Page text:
There is a citrus flavor now. I have burned 1-1/2” and I’m having burn issues. The stick should have a razor sharp char line. Instead, it is all over the place. Needing several touch ups so early in the cigar.
Maybe it is a joke cigar where Barry Stein jumps out and sits on your face at the very end.
Really, this is a very ordinary cigar with 2” gone. I’m sure that by the halfway point it will be singing to me but for this kind of dough, it should do it a lot sooner than that.
What is wrong with the La Aurora people? Do they thing we are stupid? Only 12,000 cigars (1500 boxes of 8) released in 2008 and guess what? They are still around 5 years later. LOL! That should have been the tip off.
I don’t rate cigars the way other reviewers do. Giving it a numbered rating is totally subjective. It makes no sense. So, instead I tell you the dollar range I think the cigar should be in and this stick is a $6 cigar.
The burn line absolutely refuses to behave. This is the fourth time I’ve had to touch it up…or get a big canoe. And by touch up, I mean burning away a considerable amount of wrapper.
I should just stop touching it up and take the photos au natural.
The flavor profile is exactly the same as described earlier except for two things: The espresso turns into a strong cappuccino and the strength of the flavor profile is much stronger.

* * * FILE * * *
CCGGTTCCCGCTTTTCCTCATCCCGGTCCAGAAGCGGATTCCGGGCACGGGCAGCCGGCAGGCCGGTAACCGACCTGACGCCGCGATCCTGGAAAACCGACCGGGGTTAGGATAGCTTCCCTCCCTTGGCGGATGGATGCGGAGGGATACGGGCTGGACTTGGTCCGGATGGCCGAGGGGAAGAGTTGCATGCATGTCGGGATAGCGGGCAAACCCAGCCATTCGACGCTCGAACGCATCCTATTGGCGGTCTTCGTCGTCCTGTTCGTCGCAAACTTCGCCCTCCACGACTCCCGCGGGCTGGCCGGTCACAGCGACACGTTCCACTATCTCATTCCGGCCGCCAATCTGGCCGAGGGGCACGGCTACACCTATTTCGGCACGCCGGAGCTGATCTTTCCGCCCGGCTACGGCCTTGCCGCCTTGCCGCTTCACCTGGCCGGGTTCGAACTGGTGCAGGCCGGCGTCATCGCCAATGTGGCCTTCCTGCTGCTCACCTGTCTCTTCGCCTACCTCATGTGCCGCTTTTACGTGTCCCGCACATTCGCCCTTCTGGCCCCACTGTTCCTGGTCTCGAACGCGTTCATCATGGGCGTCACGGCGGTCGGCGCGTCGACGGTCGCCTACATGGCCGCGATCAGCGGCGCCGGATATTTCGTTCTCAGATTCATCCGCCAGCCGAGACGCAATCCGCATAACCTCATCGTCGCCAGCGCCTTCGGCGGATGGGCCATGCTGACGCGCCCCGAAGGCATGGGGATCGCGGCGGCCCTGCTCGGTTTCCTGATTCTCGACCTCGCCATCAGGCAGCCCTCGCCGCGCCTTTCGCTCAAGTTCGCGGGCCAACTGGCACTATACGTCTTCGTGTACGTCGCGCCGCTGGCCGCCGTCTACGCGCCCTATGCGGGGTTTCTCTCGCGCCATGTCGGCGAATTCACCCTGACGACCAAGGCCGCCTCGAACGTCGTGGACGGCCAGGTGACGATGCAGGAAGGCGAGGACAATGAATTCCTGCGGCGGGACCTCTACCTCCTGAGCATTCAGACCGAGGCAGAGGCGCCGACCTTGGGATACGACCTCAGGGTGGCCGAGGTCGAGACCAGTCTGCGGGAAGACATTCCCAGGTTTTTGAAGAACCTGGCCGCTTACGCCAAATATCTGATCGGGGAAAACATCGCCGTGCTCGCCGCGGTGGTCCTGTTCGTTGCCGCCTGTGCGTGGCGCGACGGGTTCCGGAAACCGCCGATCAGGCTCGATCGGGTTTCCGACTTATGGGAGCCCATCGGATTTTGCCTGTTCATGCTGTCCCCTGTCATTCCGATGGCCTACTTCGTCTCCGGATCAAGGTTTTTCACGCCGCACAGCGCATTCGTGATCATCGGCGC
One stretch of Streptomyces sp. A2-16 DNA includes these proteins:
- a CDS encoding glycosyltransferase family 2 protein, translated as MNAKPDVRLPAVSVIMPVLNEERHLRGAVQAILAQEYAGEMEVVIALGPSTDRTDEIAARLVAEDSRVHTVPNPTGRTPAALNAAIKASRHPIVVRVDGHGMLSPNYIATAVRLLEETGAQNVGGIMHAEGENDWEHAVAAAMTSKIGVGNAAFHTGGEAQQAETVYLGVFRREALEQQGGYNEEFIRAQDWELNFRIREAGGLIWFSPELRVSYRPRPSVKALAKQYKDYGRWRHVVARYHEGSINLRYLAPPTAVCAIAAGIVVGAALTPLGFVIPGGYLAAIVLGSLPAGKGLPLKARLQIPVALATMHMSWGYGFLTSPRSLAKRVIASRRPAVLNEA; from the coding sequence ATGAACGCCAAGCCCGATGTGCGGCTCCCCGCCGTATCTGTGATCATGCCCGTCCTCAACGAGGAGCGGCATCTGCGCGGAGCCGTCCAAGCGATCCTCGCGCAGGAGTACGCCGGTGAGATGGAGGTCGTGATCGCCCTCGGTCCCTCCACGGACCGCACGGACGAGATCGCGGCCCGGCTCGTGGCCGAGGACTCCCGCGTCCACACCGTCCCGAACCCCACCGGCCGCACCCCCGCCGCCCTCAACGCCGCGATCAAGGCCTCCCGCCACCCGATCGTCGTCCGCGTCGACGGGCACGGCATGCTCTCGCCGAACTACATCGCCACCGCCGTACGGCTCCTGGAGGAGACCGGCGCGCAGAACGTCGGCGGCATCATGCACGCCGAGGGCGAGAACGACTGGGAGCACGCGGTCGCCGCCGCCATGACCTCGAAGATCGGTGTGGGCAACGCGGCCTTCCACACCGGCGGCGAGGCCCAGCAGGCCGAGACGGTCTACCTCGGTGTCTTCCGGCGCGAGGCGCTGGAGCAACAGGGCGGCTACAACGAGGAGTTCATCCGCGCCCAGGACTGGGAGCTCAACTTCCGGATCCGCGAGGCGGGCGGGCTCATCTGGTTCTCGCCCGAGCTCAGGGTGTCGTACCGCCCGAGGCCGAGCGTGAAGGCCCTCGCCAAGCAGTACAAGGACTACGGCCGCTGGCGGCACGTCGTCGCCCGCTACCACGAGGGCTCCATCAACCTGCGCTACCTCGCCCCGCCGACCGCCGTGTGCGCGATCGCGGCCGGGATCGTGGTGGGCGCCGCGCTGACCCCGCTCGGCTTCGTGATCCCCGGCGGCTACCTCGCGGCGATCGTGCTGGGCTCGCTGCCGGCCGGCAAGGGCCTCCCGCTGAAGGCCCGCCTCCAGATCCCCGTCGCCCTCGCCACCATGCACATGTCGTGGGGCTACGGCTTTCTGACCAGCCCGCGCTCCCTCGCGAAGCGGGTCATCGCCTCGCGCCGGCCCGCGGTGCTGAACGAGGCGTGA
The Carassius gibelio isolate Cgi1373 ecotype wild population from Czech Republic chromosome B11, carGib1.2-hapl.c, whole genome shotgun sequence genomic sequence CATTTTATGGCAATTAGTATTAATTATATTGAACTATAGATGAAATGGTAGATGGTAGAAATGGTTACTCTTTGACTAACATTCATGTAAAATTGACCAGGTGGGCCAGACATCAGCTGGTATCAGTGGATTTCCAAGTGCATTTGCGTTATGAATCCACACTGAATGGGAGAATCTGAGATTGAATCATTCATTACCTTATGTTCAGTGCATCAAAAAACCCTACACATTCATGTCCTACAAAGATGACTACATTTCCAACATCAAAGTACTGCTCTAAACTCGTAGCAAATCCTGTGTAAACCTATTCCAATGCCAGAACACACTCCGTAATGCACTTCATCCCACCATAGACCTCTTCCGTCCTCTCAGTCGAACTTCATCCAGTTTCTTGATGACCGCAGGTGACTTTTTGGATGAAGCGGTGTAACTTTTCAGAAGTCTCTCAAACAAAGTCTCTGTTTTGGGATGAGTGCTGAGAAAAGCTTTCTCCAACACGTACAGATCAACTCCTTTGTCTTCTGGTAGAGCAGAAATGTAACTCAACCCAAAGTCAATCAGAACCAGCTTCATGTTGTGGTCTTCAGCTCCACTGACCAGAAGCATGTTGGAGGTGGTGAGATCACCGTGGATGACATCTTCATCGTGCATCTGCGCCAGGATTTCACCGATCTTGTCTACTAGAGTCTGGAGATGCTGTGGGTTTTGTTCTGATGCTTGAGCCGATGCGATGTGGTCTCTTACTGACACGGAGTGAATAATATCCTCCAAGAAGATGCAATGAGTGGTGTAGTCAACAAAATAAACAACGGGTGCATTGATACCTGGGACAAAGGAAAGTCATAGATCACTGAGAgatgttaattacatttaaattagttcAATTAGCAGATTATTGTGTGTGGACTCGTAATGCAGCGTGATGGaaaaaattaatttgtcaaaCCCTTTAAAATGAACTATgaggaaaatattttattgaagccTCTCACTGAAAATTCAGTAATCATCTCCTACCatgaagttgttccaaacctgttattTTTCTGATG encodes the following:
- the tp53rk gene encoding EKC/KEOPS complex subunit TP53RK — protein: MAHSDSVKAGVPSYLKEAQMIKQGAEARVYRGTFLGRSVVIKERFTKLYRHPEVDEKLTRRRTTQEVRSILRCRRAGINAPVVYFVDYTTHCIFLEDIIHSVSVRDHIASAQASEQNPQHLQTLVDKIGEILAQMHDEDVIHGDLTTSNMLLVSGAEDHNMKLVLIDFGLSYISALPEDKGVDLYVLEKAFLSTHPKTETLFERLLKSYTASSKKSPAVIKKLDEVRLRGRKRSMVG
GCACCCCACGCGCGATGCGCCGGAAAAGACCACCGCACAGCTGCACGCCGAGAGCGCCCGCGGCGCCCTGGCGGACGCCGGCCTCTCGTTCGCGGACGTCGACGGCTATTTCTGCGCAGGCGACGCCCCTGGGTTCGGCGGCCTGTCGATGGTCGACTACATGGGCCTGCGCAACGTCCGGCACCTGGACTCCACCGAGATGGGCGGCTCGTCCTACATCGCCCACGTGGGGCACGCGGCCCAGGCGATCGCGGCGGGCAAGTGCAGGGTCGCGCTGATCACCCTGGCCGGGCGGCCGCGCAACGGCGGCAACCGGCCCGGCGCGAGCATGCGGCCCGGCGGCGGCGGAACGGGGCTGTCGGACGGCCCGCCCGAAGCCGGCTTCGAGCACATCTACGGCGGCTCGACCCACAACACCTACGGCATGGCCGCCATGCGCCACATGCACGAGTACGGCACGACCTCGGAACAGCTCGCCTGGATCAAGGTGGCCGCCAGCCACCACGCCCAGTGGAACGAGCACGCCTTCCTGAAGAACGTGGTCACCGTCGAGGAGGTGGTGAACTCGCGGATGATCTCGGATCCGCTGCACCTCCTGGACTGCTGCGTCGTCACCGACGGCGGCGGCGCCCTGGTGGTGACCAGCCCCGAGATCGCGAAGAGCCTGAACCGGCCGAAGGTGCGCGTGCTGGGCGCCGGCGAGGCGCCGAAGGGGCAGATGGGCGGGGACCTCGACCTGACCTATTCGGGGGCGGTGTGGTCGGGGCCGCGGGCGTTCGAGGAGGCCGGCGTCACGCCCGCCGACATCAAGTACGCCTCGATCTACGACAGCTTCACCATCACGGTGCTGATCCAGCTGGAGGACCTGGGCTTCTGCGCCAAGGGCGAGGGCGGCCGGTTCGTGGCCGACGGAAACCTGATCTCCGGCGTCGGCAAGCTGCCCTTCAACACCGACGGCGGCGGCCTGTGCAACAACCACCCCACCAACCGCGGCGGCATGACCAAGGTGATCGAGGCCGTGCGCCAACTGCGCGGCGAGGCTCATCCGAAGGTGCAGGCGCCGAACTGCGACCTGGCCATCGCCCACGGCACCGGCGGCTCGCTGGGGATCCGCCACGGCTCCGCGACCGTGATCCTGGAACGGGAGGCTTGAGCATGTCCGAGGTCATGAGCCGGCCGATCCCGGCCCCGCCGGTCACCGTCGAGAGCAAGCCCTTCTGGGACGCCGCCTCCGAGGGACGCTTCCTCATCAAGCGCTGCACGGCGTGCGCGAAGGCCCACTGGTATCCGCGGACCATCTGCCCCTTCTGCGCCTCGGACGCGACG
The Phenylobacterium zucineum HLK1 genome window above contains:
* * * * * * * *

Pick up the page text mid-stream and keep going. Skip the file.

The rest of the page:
But here they are again: Creaminess, cappuccino, cocoa, spice, citrus, caramel, shortbread, raisin, cedar, and leather. Considering that the leaves spent so much time packed away in cedar; there should be a much stronger cedar impact.
I begin the second third and the cigar is heading towards flavor bomb. Flavors become very intense and pleasing. Finally.
I am beginning to pass the large bulbous portion of the cigar and should see the cigar burn more quickly now.
The shortbread flavor teeters on a buttery graham cracker crust. Add the creaminess and we almost have a delicious cheese cake.
I’m quite impressed with the coffee flavor. It exhibits the strongest coffee element of any cigar I’ve smoked.
Nuttiness comes out of the wood work. Almonds, hazelnut, cashew, and Brazil nut. Very nice.
The cocoa makes a surge. I grab a Diet Coke so as to experience my NYC egg cream experience.
A malted flavor shows up. So it’s both an egg cream and a malted shake.
This is what should have happened by the first inch of the cigar. It is now an $8 cigar.
Sips of Diet Coke really exemplify those great flavors.
The strength is a solid medium body.
As this will not be an almost 3 hour smoke, there is time for me to add a superfluous rock n roll story.
The flavor profile is lip smacking good. And just now, the cigar finds its complexity. A nice balance.